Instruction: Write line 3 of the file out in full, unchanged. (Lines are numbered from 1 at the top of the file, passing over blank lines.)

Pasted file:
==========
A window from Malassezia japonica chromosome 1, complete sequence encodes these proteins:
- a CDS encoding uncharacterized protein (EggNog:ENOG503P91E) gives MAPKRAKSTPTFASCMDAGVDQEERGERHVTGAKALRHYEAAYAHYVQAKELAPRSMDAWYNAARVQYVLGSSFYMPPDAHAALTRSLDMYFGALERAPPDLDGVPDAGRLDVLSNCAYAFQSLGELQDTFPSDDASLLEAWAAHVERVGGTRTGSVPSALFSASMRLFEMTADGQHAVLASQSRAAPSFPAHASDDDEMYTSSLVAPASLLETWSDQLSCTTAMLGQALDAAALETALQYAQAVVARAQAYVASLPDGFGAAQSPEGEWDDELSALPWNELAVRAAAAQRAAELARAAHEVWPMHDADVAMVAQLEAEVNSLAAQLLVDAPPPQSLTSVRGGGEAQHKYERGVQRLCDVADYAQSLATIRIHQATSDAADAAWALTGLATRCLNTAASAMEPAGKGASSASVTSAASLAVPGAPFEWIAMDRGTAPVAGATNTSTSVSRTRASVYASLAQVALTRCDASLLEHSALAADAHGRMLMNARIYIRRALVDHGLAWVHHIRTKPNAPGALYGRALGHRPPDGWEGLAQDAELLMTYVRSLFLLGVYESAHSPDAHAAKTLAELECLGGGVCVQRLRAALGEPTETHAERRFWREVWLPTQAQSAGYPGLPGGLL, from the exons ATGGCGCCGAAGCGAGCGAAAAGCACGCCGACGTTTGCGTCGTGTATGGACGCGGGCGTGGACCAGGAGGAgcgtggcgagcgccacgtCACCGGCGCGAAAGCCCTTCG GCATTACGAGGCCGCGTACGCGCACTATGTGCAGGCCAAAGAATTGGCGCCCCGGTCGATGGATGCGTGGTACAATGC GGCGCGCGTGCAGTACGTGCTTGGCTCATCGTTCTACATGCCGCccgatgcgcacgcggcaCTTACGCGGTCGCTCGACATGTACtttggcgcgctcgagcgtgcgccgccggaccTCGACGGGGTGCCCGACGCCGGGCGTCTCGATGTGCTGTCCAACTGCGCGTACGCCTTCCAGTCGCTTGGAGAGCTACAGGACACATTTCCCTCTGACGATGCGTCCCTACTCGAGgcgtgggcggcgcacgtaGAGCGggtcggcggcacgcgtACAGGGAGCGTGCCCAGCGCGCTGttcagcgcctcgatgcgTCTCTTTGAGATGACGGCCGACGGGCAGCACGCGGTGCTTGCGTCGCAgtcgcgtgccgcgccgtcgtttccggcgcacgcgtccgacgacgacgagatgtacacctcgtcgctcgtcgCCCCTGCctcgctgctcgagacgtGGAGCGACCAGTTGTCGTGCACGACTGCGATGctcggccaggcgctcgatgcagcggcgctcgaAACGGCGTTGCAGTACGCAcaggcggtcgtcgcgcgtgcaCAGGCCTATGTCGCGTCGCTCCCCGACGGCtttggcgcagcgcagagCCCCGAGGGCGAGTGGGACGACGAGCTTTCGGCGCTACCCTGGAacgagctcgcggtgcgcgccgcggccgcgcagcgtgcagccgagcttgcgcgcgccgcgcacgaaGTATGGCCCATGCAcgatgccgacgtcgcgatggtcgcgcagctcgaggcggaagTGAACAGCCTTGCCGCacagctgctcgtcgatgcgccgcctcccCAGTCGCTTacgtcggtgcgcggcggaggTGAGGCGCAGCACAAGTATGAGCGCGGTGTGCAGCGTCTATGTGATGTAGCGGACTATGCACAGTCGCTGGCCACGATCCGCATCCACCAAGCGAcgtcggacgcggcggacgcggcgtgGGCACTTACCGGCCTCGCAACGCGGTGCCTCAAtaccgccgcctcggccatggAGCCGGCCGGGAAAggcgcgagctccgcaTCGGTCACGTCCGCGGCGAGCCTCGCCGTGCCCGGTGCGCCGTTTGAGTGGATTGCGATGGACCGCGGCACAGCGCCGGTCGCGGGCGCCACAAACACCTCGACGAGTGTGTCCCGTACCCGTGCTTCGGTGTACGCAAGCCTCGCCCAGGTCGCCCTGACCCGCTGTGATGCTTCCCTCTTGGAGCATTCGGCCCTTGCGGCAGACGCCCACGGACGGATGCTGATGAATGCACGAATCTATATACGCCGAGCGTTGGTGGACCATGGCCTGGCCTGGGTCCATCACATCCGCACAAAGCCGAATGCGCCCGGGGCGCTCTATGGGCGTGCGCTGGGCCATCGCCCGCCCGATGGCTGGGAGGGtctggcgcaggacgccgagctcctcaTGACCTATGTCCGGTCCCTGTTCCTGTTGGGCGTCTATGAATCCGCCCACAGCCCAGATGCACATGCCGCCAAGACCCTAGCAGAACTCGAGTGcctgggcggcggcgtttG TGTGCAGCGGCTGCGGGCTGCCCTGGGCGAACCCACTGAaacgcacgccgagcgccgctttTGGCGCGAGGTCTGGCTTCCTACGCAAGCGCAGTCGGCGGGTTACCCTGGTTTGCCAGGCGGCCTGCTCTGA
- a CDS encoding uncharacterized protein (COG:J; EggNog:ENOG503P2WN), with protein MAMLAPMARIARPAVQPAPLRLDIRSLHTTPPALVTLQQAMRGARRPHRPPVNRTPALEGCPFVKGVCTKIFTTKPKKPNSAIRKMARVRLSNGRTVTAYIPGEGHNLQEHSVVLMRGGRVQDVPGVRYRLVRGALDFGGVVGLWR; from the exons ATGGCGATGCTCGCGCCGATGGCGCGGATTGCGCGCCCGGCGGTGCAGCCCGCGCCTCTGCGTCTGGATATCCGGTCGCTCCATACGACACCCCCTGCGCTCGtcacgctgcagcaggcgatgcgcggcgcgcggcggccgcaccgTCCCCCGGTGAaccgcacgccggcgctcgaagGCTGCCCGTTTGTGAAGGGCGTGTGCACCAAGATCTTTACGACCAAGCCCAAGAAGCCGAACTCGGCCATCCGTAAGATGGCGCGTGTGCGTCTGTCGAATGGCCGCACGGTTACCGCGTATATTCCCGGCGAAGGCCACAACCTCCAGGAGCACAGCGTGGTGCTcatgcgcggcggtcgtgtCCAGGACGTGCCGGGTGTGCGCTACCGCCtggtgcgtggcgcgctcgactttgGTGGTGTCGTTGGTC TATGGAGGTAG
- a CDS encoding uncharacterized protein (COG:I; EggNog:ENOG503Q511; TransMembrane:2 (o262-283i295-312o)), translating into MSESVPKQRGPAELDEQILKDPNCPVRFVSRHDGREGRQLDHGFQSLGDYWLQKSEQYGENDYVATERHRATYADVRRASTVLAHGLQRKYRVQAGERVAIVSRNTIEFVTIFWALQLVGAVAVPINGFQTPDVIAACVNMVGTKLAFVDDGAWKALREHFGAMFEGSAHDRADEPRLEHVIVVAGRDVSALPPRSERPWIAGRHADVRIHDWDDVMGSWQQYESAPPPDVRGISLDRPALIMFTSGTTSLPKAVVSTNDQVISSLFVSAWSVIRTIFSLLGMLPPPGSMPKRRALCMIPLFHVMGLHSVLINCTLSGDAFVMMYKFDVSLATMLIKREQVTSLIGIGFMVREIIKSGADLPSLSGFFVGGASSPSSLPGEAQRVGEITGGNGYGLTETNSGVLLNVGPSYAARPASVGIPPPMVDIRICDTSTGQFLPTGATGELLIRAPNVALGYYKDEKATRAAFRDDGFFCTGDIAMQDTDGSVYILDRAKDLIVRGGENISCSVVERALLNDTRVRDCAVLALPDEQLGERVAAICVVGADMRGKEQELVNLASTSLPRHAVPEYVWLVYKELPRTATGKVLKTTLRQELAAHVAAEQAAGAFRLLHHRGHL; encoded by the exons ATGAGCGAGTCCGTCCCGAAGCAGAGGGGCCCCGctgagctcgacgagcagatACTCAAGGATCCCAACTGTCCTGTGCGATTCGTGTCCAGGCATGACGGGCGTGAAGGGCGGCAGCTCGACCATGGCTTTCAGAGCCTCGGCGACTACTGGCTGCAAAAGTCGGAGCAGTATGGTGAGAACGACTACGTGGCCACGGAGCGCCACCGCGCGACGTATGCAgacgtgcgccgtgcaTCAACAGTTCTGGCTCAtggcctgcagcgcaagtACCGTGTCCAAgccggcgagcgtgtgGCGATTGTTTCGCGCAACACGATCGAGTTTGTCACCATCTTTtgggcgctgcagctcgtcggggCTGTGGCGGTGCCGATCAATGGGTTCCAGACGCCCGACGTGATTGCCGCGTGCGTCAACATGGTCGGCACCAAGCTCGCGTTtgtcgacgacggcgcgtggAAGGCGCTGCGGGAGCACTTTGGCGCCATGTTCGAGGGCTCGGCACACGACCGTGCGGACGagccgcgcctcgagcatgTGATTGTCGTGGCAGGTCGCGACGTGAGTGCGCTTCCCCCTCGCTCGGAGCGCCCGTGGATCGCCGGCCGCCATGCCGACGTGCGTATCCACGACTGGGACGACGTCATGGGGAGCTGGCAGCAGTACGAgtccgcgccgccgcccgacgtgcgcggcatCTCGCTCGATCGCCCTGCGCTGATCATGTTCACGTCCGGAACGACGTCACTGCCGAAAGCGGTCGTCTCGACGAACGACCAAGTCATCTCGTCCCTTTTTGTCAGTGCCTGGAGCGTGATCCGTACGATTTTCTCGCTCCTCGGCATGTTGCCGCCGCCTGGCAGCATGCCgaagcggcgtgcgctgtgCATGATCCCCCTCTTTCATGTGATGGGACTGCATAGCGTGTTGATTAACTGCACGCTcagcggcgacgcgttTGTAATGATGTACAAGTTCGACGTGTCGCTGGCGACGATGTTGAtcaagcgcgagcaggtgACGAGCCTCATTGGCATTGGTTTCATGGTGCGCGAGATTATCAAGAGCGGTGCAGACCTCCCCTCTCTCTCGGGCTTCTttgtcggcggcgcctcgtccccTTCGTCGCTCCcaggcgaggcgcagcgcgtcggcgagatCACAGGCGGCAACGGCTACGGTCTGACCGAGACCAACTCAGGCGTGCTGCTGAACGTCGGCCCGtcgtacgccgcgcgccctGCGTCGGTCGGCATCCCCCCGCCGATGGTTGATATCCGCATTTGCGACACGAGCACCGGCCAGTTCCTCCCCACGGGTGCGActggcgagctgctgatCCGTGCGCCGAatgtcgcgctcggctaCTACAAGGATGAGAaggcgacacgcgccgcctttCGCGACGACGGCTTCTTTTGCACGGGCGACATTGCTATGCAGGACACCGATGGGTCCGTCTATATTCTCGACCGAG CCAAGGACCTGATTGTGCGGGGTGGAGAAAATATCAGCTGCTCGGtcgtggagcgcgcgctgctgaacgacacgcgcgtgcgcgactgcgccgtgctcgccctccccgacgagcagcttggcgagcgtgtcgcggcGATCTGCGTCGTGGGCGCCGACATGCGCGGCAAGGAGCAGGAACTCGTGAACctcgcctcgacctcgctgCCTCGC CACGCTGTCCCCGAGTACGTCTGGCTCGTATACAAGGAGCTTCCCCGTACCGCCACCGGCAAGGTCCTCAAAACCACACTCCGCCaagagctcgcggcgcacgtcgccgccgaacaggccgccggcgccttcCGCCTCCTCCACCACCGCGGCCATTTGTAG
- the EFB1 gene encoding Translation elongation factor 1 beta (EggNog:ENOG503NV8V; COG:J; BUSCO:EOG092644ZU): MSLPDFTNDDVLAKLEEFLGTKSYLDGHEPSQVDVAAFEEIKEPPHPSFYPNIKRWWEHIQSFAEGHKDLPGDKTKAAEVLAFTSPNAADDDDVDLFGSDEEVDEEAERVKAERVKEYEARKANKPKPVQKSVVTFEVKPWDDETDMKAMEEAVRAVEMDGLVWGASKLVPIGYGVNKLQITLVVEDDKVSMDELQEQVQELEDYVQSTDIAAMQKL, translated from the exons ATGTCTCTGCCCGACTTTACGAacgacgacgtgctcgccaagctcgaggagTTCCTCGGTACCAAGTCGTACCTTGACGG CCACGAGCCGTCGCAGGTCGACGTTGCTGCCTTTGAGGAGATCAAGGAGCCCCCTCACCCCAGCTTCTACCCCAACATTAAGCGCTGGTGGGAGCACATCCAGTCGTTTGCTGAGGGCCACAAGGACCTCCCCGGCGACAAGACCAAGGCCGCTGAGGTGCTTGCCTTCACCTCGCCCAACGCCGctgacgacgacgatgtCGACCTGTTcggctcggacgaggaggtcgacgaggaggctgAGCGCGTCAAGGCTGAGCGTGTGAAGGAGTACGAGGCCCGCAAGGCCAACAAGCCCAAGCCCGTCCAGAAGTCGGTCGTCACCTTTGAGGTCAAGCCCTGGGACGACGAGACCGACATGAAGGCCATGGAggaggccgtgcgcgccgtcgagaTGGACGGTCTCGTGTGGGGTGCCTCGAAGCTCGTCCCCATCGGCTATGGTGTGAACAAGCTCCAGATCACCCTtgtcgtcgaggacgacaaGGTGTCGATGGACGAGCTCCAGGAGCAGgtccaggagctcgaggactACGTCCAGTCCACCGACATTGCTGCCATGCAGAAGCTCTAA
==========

- a CDS encoding uncharacterized protein (COG:J; EggNog:ENOG503P2WN), with protein MAMLAPMARIARPAVQPAPLRLDIRSLHTTPPALVTLQQAMRGARRPHRPPVNRTPALEGCPFVKGVCTKIFTTKPKKPNSAIRKMARVRLSNGRTVTAYIPGEGHNLQEHSVVLMRGGRVQDVPGVRYRLVRGALDFGGVVGLWR; from the exons ATGGCGATGCTCGCGCCGATGGCGCGGATTGCGCGCCCGGCGGTGCAGCCCGCGCCTCTGCGTCTGGATATCCGGTCGCTCCATACGACACCCCCTGCGCTCGtcacgctgcagcaggcgatgcgcggcgcgcggcggccgcaccgTCCCCCGGTGAaccgcacgccggcgctcgaagGCTGCCCGTTTGTGAAGGGCGTGTGCACCAAGATCTTTACGACCAAGCCCAAGAAGCCGAACTCGGCCATCCGTAAGATGGCGCGTGTGCGTCTGTCGAATGGCCGCACGGTTACCGCGTATATTCCCGGCGAAGGCCACAACCTCCAGGAGCACAGCGTGGTGCTcatgcgcggcggtcgtgtCCAGGACGTGCCGGGTGTGCGCTACCGCCtggtgcgtggcgcgctcgactttgGTGGTGTCGTTGGTC TATGGAGGTAG